Published in Journal of Experiential Education, Volume 28, Issue 2, January 1, 2005, pages 123-146.
Means-end theory provides a useful approach for characterizing the relationship among the attributes or components of an experiential education course (the "means"), the benefits, or the outcomes associated with these attributes/course components, and the personal values (the "ends") these outcomes help to reinforce for course participants. The purpose of this article is to show how this "means-end" perspective can enhance our understanding of the outcomes associated with outdoor adventure programming. A self-administered questionnaire designed to identify the linkages among program attributes (i.e., course components), course outcomes, and personal values was administered to a sample of 216 Outward Bound course participants. Analysis of the data provided useful insights into the outcomes associated with Outward Bound course experiences and with specific course components. The results can assist experiential educators in linking outdoor adventure course outcomes to course components, and in marketing course programs to potential clients.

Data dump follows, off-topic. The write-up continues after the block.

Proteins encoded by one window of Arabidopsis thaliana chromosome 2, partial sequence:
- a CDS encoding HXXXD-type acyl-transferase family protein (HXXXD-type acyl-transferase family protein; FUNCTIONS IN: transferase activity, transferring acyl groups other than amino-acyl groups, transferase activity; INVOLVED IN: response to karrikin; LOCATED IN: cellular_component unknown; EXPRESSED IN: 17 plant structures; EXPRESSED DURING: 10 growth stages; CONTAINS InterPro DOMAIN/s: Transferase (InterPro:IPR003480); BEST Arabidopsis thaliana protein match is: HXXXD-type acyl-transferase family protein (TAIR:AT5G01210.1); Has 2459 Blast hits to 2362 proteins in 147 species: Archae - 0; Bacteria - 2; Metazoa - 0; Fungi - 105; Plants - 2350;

Recreation, Parks and Tourism Administration